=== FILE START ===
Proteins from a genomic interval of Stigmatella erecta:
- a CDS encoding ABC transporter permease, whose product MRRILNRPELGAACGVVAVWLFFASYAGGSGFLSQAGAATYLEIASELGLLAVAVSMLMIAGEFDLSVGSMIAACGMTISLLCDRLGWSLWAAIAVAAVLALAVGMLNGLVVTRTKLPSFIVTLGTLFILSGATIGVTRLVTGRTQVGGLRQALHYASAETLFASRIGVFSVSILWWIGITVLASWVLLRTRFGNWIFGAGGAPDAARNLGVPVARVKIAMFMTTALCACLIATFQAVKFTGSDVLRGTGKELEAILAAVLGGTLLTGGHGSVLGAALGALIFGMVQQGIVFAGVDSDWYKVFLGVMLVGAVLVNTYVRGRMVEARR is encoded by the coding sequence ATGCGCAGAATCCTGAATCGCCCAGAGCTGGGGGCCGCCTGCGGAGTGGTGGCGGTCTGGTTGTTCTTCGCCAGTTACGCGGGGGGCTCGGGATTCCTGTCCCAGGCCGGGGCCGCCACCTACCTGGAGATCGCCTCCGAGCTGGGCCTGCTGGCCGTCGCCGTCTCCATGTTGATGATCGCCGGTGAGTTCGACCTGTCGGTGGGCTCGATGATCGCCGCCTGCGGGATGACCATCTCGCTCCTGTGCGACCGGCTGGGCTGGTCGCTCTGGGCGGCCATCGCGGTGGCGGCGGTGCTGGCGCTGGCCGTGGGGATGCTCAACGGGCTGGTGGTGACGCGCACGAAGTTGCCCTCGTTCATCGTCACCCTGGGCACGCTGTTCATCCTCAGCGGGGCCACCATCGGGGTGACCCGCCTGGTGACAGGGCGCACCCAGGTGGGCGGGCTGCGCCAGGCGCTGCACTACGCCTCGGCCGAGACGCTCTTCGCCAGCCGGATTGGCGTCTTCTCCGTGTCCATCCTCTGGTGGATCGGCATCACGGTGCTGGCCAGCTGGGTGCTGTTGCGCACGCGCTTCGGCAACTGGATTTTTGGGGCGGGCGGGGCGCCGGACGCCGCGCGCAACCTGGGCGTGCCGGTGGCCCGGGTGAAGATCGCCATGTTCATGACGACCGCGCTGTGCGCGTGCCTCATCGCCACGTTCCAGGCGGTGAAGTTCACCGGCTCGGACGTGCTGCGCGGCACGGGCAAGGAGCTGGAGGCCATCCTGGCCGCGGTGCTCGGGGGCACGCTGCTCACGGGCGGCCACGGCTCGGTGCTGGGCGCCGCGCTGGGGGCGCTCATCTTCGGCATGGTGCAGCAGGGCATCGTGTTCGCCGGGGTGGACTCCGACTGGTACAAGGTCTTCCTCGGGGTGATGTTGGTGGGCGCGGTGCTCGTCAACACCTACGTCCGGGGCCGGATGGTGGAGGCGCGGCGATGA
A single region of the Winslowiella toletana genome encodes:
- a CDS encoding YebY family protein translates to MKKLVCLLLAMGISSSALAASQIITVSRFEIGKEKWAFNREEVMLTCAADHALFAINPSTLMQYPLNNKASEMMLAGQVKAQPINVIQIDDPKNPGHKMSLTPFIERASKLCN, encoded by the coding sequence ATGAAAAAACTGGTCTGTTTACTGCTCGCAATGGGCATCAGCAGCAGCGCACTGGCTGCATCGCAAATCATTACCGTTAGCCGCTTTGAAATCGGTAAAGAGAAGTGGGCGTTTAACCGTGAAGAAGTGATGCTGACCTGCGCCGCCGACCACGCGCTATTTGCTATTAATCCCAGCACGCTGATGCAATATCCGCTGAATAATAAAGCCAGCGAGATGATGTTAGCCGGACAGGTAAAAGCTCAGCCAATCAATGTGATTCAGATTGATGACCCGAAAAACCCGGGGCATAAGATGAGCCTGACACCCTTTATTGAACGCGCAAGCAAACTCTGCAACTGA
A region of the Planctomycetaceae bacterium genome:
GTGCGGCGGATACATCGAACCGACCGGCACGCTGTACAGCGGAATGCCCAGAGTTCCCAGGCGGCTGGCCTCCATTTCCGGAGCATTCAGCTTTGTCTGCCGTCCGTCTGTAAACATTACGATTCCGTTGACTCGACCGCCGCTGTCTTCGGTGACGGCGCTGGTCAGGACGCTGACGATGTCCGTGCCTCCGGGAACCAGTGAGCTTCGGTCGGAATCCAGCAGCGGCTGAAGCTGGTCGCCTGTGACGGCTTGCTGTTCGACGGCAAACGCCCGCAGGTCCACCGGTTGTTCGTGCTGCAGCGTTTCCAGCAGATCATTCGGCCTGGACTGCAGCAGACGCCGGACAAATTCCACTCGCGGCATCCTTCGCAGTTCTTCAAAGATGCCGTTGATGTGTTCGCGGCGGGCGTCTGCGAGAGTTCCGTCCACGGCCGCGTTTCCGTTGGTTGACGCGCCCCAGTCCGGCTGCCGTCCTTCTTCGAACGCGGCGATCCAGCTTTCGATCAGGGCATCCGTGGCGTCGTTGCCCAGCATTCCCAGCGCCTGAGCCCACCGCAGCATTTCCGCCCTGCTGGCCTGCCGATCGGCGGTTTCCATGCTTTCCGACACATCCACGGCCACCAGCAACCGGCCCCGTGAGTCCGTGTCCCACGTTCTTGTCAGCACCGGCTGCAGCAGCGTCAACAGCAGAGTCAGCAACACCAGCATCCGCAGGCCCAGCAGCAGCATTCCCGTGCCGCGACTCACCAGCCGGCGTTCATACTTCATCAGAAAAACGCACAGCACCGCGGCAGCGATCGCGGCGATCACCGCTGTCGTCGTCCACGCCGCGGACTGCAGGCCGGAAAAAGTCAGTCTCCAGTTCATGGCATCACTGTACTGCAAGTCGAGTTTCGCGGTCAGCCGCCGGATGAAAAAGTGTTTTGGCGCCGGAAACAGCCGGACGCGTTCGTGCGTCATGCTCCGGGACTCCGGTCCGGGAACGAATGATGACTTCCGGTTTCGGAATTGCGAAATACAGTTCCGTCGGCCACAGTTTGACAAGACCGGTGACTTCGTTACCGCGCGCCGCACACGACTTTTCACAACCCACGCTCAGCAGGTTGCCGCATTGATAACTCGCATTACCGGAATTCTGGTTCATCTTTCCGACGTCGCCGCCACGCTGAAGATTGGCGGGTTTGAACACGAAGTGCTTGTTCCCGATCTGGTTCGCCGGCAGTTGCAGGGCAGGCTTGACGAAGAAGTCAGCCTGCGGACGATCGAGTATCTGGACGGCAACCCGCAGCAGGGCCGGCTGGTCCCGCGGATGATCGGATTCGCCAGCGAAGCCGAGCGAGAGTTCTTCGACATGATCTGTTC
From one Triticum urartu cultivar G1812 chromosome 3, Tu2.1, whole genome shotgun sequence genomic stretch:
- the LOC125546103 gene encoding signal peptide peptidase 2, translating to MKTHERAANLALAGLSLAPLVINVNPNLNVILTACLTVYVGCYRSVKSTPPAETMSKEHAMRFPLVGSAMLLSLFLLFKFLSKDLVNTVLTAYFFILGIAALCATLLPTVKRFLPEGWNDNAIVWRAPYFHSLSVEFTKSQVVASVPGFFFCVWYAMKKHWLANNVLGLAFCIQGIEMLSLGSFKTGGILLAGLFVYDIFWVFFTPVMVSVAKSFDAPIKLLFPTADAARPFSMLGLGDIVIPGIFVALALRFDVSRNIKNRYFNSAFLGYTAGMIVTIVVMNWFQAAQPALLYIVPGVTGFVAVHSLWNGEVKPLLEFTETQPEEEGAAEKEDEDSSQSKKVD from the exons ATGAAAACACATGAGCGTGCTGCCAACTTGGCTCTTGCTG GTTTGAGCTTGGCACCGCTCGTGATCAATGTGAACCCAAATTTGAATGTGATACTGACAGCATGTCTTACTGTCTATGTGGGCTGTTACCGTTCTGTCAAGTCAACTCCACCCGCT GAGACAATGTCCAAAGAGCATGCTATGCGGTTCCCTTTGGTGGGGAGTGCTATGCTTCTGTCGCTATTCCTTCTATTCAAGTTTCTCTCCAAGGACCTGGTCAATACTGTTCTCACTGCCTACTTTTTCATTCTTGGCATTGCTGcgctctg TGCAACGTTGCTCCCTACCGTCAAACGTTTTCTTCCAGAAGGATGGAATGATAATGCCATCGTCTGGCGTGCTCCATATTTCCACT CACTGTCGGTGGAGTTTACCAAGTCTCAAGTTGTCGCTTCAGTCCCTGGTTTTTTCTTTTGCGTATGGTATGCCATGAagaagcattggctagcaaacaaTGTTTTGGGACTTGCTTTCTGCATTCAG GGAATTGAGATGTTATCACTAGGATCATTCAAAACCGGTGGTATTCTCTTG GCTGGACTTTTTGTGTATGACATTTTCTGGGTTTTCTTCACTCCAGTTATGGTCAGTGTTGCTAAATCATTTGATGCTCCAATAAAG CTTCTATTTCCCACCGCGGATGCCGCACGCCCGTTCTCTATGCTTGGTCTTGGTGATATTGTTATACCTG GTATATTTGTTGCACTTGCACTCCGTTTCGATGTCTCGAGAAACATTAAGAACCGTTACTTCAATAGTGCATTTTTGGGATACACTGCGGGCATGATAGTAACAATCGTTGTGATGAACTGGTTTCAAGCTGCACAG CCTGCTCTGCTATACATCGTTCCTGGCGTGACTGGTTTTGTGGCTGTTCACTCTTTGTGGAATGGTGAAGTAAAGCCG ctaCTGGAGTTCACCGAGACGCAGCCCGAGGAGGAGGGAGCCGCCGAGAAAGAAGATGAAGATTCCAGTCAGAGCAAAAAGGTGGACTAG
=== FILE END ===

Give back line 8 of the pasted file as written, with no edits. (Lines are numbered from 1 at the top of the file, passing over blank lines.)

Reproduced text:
- the LOC125546103 gene encoding signal peptide peptidase 2, translating to MKTHERAANLALAGLSLAPLVINVNPNLNVILTACLTVYVGCYRSVKSTPPAETMSKEHAMRFPLVGSAMLLSLFLLFKFLSKDLVNTVLTAYFFILGIAALCATLLPTVKRFLPEGWNDNAIVWRAPYFHSLSVEFTKSQVVASVPGFFFCVWYAMKKHWLANNVLGLAFCIQGIEMLSLGSFKTGGILLAGLFVYDIFWVFFTPVMVSVAKSFDAPIKLLFPTADAARPFSMLGLGDIVIPGIFVALALRFDVSRNIKNRYFNSAFLGYTAGMIVTIVVMNWFQAAQPALLYIVPGVTGFVAVHSLWNGEVKPLLEFTETQPEEEGAAEKEDEDSSQSKKVD from the exons ATGAAAACACATGAGCGTGCTGCCAACTTGGCTCTTGCTG GTTTGAGCTTGGCACCGCTCGTGATCAATGTGAACCCAAATTTGAATGTGATACTGACAGCATGTCTTACTGTCTATGTGGGCTGTTACCGTTCTGTCAAGTCAACTCCACCCGCT GAGACAATGTCCAAAGAGCATGCTATGCGGTTCCCTTTGGTGGGGAGTGCTATGCTTCTGTCGCTATTCCTTCTATTCAAGTTTCTCTCCAAGGACCTGGTCAATACTGTTCTCACTGCCTACTTTTTCATTCTTGGCATTGCTGcgctctg TGCAACGTTGCTCCCTACCGTCAAACGTTTTCTTCCAGAAGGATGGAATGATAATGCCATCGTCTGGCGTGCTCCATATTTCCACT CACTGTCGGTGGAGTTTACCAAGTCTCAAGTTGTCGCTTCAGTCCCTGGTTTTTTCTTTTGCGTATGGTATGCCATGAagaagcattggctagcaaacaaTGTTTTGGGACTTGCTTTCTGCATTCAG GGAATTGAGATGTTATCACTAGGATCATTCAAAACCGGTGGTATTCTCTTG GCTGGACTTTTTGTGTATGACATTTTCTGGGTTTTCTTCACTCCAGTTATGGTCAGTGTTGCTAAATCATTTGATGCTCCAATAAAG CTTCTATTTCCCACCGCGGATGCCGCACGCCCGTTCTCTATGCTTGGTCTTGGTGATATTGTTATACCTG GTATATTTGTTGCACTTGCACTCCGTTTCGATGTCTCGAGAAACATTAAGAACCGTTACTTCAATAGTGCATTTTTGGGATACACTGCGGGCATGATAGTAACAATCGTTGTGATGAACTGGTTTCAAGCTGCACAG CCTGCTCTGCTATACATCGTTCCTGGCGTGACTGGTTTTGTGGCTGTTCACTCTTTGTGGAATGGTGAAGTAAAGCCG ctaCTGGAGTTCACCGAGACGCAGCCCGAGGAGGAGGGAGCCGCCGAGAAAGAAGATGAAGATTCCAGTCAGAGCAAAAAGGTGGACTAG